June’s Writing Challenge

You’ve got to the end of a journey – literal or metaphorical – and what you discover there is very different from what you anticipated. Write a scene of no more than 250 words telling us of your surprise/disappointment/exultation. Paste it into the body of an email and send it to us by midnight on 30 June.

The winner can expect our usual modest reward: a R250 voucher to the independent bookstore of their choice.

Writing tip:  Showing emotion in your character

Your character’s feeling, let’s say, extremely nervous as she approaches the board outside the examinations hall to check her results. So in describing her state of mind, do you say: A nervous Vanessa approached the board, desperate to find out how she’d done?

Well, no. What you try to do is show her state of mind. But that’s easier said than done.

What many of us are tempted to do in showing emotion, is to use the physical symptoms of emotions: the rapid heartbeat, the clammy skin, the shaking hands…

The trouble with these sorts of details is that they’ve been overused, and so have become clichés.

So how do you show emotions?

The first and most important tactic at your command is to slow things down. You do this by describing the details of her approach to the board, both concerning her thoughts, and her actions.

So she might think about the last disastrous exam she wrote, just after she broke up with Trevor. She hopes it’s not going to be a repeat of that. She remembers her father’s reaction to that news, and can’t bear the thought of a repeat of that.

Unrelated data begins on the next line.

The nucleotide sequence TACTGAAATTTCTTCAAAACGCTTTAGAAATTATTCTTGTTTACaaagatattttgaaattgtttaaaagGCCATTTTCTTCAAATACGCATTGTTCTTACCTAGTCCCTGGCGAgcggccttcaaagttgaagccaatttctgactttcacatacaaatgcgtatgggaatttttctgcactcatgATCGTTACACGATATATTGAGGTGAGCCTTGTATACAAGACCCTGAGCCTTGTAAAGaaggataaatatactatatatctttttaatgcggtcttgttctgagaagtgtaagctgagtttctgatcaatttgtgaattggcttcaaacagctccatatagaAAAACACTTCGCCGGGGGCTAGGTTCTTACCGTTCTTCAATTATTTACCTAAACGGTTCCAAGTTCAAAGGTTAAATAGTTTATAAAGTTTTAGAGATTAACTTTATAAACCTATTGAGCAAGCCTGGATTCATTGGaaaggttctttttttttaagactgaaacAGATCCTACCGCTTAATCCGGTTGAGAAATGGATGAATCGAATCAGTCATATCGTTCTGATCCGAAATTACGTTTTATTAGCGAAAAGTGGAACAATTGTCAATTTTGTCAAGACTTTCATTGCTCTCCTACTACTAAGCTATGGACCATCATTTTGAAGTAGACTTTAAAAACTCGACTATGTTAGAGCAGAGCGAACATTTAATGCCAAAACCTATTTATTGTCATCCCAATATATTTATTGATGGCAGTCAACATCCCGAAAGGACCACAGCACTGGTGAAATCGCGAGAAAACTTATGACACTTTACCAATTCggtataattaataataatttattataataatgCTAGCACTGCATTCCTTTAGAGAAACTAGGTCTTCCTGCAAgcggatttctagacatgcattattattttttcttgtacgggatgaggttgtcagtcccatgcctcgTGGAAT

Then she sees, gathered at the board, a group of students. One of them, an old academic rival of hers, is whooping her delight. Oh God, that probably means that she’s outperformed her…

She slows. Her rival runs past her, tells her she got a first, asks what she got. She says she hasn’t looked yet, prays that her rival didn’t check her marks, or if she did, won’t blurt them out…

By the time you manoeuvre your character to the board to start checking through the names, your reader will know that she’s nervous – and you won’t have mentioned her heartbeat, or the trickle of sweat between her shoulder blades, and, most important, you won’t have named her emotion, you’ll have shown it to us in action and in thought (which is, after all, invisible action.)

Twenty writing tips

And if you’re looking for more essential tips about writing, why not explore Jo-Anne’s series we’ve called “Twenty essential aspects of writing”.

Community News

Lacy Muircastle aka Tracy Fox has written, and now published, her cheeky romantic romp, Second Time Around​ that takes her hero and heroine (not to mention her seriously evil antagonist) in and out of the virtual world of Second Life.

​Congratulations, Tracy!

Alumni Group

We’ve long advocated the idea of writers supporting and encouraging each other. To this end, one of our students and our new Social Media Manager, Aimee-Claire, has created a private Facebook group for current participants and graduates/past participants of any All About Writing course or retreat.